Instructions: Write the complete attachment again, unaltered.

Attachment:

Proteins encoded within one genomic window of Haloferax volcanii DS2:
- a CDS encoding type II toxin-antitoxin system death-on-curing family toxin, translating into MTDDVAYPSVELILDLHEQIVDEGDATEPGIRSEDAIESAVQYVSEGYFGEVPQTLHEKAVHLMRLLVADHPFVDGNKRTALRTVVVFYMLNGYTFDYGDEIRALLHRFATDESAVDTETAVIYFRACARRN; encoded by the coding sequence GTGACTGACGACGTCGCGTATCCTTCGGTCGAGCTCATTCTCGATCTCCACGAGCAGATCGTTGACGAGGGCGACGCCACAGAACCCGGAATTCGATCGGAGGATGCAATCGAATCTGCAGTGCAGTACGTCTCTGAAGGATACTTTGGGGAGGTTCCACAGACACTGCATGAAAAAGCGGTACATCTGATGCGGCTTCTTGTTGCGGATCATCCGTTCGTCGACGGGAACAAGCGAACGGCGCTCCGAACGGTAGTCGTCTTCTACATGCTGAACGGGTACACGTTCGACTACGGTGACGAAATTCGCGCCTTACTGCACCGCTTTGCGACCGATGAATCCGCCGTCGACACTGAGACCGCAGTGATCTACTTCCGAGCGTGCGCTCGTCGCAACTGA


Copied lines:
Proteins encoded within one genomic window of Haloferax volcanii DS2:
- a CDS encoding type II toxin-antitoxin system death-on-curing family toxin, translating into MTDDVAYPSVELILDLHEQIVDEGDATEPGIRSEDAIESAVQYVSEGYFGEVPQTLHEKAVHLMRLLVADHPFVDGNKRTALRTVVVFYMLNGYTFDYGDEIRALLHRFATDESAVDTETAVIYFRACARRN; encoded by the coding sequence GTGACTGACGACGTCGCGTATCCTTCGGTCGAGCTCATTCTCGATCTCCACGAGCAGATCGTTGACGAGGGCGACGCCACAGAACCCGGAATTCGATCGGAGGATGCAATCGAATCTGCAGTGCAGTACGTCTCTGAAGGATACTTTGGGGAGGTTCCACAGACACTGCATGAAAAAGCGGTACATCTGATGCGGCTTCTTGTTGCGGATCATCCGTTCGTCGACGGGAACAAGCGAACGGCGCTCCGAACGGTAGTCGTCTTCTACATGCTGAACGGGTACACGTTCGACTACGGTGACGAAATTCGCGCCTTACTGCACCGCTTTGCGACCGATGAATCCGCCGTCGACACTGAGACCGCAGTGATCTACTTCCGAGCGTGCGCTCGTCGCAACTGA